Sleep disturbances – early awakening, excess sleep, insomnia, restless sleep
Changes in eating patterns – excessive hunger, poor appetite
*This is not an exhaustive list*
Again, depression affects each person differently; while some individuals may experience only a few of these symptoms, others may experience all the above. Thankfully, there are changes or adjustments you can make to your current lifestyle to help alleviate symptoms of depression. First and foremost, taking proper care of your body is essential when combating symptoms of depression. However, in order to make some of these fundamental changes, you has to have the energy and the mindset.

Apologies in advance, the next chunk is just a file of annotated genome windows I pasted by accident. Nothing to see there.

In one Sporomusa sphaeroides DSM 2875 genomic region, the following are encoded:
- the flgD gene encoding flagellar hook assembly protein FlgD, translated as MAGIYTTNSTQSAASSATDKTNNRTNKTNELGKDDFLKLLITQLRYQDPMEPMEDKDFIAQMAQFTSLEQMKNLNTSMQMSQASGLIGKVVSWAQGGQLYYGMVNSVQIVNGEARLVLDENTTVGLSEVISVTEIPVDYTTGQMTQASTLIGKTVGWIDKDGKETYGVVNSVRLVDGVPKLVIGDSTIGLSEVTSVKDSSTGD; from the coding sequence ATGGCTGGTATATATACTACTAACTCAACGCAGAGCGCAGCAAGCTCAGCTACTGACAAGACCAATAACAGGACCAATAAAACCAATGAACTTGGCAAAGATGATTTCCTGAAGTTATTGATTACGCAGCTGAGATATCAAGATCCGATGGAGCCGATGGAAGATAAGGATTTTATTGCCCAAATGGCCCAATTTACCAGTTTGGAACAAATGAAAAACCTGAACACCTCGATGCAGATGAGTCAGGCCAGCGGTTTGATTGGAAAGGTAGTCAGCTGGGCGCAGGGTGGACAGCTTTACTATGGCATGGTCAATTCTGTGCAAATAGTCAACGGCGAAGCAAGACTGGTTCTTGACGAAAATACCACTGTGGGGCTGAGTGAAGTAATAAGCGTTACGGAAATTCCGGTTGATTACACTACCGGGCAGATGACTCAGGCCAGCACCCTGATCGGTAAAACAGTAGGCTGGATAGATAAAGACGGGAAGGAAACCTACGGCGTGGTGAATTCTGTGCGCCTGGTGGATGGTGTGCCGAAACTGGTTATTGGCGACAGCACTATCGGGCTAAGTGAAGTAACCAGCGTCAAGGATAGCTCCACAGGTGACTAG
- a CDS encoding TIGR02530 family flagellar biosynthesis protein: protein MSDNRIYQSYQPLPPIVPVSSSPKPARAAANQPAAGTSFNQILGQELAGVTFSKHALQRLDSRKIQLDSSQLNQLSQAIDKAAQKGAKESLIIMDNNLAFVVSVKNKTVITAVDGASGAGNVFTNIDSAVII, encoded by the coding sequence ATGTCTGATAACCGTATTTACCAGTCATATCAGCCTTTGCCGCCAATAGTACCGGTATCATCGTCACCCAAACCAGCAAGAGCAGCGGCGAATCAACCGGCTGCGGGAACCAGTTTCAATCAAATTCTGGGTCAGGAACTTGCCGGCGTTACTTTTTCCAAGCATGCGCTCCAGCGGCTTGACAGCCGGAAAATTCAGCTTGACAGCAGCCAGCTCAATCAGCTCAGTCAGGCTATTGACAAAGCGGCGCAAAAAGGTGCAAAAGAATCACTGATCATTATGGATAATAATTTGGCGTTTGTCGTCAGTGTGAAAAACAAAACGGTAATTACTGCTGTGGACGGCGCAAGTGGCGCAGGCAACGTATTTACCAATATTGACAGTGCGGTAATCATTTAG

To increase energy levels, it is important to maintain a healthy sleep regimen, maintain healthy eating patterns, drink plenty of water, and exercise. On average, adults require seven hours of restorative sleep each night; both too little sleep and too much sleep are detrimental to health. The quality of sleep is also crucial in maintaining healthy energy levels. To assist with this process, it can be helpful to create a consistent sleep schedule. This may look like starting a 30-minute bedtime routine at 10pm, get in bed by 10:30pm with the goal of being asleep by 10:45pm, and waking at 7am. Consistency is key when establishing a sleep regimen because it helps your body restore a natural circadian rhythm. Furthermore, a bedtime routine is also crucial in this process as it signals to your body and brain, “Hey, we are about to go to sleep, so it’s time for you to start getting sleepy.” Bedtime routines can vary in length and activity; however, consistency is key. An example bedtime routine may include turning off all screens, turning down the lights, and having a cup of tea while reading a book or engaging in some other form of relaxing self-care.